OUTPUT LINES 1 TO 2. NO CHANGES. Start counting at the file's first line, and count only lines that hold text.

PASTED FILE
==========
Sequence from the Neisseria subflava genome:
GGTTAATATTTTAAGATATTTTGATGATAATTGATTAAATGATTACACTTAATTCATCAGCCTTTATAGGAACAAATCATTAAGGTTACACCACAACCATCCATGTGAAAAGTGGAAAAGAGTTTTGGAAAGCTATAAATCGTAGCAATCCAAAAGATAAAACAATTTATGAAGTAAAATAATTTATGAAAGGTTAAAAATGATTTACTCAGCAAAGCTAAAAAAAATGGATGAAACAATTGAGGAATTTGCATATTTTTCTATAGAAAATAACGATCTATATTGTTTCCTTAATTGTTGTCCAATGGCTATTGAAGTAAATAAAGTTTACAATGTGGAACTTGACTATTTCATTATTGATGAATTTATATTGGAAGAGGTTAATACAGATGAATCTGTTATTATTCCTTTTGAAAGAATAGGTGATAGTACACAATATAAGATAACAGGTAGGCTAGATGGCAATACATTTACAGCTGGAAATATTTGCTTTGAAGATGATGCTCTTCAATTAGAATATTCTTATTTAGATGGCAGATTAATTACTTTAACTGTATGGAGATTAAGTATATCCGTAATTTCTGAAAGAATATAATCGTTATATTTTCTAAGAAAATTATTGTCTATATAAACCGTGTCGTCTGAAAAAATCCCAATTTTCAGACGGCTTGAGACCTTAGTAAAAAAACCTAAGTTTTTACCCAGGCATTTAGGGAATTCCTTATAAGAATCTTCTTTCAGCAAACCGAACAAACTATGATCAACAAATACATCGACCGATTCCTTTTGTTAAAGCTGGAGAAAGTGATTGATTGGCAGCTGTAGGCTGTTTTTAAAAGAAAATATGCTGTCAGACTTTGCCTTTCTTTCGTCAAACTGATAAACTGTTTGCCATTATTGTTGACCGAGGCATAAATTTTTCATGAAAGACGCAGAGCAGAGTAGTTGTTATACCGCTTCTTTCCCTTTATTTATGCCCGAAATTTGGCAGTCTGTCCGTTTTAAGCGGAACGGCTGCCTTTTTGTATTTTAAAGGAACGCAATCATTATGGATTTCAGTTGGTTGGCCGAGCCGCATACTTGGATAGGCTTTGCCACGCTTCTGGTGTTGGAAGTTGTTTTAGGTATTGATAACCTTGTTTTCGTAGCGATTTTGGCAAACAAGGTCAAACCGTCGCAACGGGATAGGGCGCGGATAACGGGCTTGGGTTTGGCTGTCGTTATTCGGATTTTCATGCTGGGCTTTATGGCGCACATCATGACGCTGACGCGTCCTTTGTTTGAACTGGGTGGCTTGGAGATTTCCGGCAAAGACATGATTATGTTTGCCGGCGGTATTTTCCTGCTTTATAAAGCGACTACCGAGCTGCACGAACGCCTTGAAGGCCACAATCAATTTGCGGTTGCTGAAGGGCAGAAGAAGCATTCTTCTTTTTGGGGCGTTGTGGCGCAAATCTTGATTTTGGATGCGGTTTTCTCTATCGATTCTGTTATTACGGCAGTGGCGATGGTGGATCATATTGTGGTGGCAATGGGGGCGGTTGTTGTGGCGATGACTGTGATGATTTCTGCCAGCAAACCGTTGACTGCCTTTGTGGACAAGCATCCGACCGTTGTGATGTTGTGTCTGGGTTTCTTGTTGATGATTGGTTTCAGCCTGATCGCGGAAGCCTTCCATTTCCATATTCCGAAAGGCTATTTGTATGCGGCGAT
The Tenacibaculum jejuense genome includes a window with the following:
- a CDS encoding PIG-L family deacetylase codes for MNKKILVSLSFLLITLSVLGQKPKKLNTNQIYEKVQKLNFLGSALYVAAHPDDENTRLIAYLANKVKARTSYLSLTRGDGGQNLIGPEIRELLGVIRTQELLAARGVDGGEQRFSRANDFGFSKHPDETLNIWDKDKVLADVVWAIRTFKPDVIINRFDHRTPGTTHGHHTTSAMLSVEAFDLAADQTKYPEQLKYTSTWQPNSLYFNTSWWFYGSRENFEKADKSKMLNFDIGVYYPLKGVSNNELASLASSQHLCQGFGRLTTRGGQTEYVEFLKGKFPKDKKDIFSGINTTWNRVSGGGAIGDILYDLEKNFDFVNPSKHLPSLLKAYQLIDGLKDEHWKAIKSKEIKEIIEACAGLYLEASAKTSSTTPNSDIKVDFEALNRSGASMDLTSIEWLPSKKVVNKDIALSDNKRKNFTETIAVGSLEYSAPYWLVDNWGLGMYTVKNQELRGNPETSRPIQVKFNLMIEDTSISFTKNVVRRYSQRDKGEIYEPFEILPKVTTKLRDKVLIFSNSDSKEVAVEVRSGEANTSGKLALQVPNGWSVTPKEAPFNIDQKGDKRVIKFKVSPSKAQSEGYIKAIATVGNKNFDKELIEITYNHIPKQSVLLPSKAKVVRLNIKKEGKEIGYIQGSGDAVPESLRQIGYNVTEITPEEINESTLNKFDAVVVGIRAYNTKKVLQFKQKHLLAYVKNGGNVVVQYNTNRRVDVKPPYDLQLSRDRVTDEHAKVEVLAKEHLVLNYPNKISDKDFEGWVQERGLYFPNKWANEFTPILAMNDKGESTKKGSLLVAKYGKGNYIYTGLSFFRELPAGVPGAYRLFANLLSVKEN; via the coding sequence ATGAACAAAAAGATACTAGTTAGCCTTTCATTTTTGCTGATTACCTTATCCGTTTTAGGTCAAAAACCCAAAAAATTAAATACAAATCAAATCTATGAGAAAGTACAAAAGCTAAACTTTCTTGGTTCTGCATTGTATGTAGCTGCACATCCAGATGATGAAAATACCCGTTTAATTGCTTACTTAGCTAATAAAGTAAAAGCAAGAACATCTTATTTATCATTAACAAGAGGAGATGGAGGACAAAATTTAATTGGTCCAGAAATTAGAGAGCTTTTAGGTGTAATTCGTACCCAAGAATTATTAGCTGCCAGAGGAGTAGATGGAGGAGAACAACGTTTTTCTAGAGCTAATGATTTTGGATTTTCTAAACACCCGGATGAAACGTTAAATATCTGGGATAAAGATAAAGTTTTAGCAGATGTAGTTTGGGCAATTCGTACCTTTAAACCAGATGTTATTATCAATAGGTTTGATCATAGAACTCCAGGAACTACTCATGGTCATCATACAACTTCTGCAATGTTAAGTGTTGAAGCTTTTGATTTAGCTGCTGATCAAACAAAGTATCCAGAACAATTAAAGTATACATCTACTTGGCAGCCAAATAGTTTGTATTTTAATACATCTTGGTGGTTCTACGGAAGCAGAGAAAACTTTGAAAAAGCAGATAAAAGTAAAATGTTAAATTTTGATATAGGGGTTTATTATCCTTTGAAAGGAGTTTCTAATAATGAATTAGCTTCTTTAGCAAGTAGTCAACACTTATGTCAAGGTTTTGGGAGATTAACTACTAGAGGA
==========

Sequence from the Neisseria subflava genome:
GGTTAATATTTTAAGATATTTTGATGATAATTGATTAAATGATTACACTTAATTCATCAGCCTTTATAGGAACAAATCATTAAGGTTACACCACAACCATCCATGTGAAAAGTGGAAAAGAGTTTTGGAAAGCTATAAATCGTAGCAATCCAAAAGATAAAACAATTTATGAAGTAAAATAATTTATGAAAGGTTAAAAATGATTTACTCAGCAAAGCTAAAAAAAATGGATGAAACAATTGAGGAATTTGCATATTTTTCTATAGAAAATAACGATCTATATTGTTTCCTTAATTGTTGTCCAATGGCTATTGAAGTAAATAAAGTTTACAATGTGGAACTTGACTATTTCATTATTGATGAATTTATATTGGAAGAGGTTAATACAGATGAATCTGTTATTATTCCTTTTGAAAGAATAGGTGATAGTACACAATATAAGATAACAGGTAGGCTAGATGGCAATACATTTACAGCTGGAAATATTTGCTTTGAAGATGATGCTCTTCAATTAGAATATTCTTATTTAGATGGCAGATTAATTACTTTAACTGTATGGAGATTAAGTATATCCGTAATTTCTGAAAGAATATAATCGTTATATTTTCTAAGAAAATTATTGTCTATATAAACCGTGTCGTCTGAAAAAATCCCAATTTTCAGACGGCTTGAGACCTTAGTAAAAAAACCTAAGTTTTTACCCAGGCATTTAGGGAATTCCTTATAAGAATCTTCTTTCAGCAAACCGAACAAACTATGATCAACAAATACATCGACCGATTCCTTTTGTTAAAGCTGGAGAAAGTGATTGATTGGCAGCTGTAGGCTGTTTTTAAAAGAAAATATGCTGTCAGACTTTGCCTTTCTTTCGTCAAACTGATAAACTGTTTGCCATTATTGTTGACCGAGGCATAAATTTTTCATGAAAGACGCAGAGCAGAGTAGTTGTTATACCGCTTCTTTCCCTTTATTTATGCCCGAAATTTGGCAGTCTGTCCGTTTTAAGCGGAACGGCTGCCTTTTTGTATTTTAAAGGAACGCAATCATTATGGATTTCAGTTGGTTGGCCGAGCCGCATACTTGGATAGGCTTTGCCACGCTTCTGGTGTTGGAAGTTGTTTTAGGTATTGATAACCTTGTTTTCGTAGCGATTTTGGCAAACAAGGTCAAACCGTCGCAACGGGATAGGGCGCGGATAACGGGCTTGGGTTTGGCTGTCGTTATTCGGATTTTCATGCTGGGCTTTATGGCGCACATCATGACGCTGACGCGTCCTTTGTTTGAACTGGGTGGCTTGGAGATTTCCGGCAAAGACATGATTATGTTTGCCGGCGGTATTTTCCTGCTTTATAAAGCGACTACCGAGCTGCACGAACGCCTTGAAGGCCACAATCAATTTGCGGTTGCTGAAGGGCAGAAGAAGCATTCTTCTTTTTGGGGCGTTGTGGCGCAAATCTTGATTTTGGATGCGGTTTTCTCTATCGATTCTGTTATTACGGCAGTGGCGATGGTGGATCATATTGTGGTGGCAATGGGGGCGGTTGTTGTGGCGATGACTGTGATGATTTCTGCCAGCAAACCGTTGACTGCCTTTGTGGACAAGCATCCGACCGTTGTGATGTTGTGTCTGGGTTTCTTGTTGATGATTGGTTTCAGCCTGATCGCGGAAGCCTTCCATTTCCATATTCCGAAAGGCTATTTGTATGCGGCGAT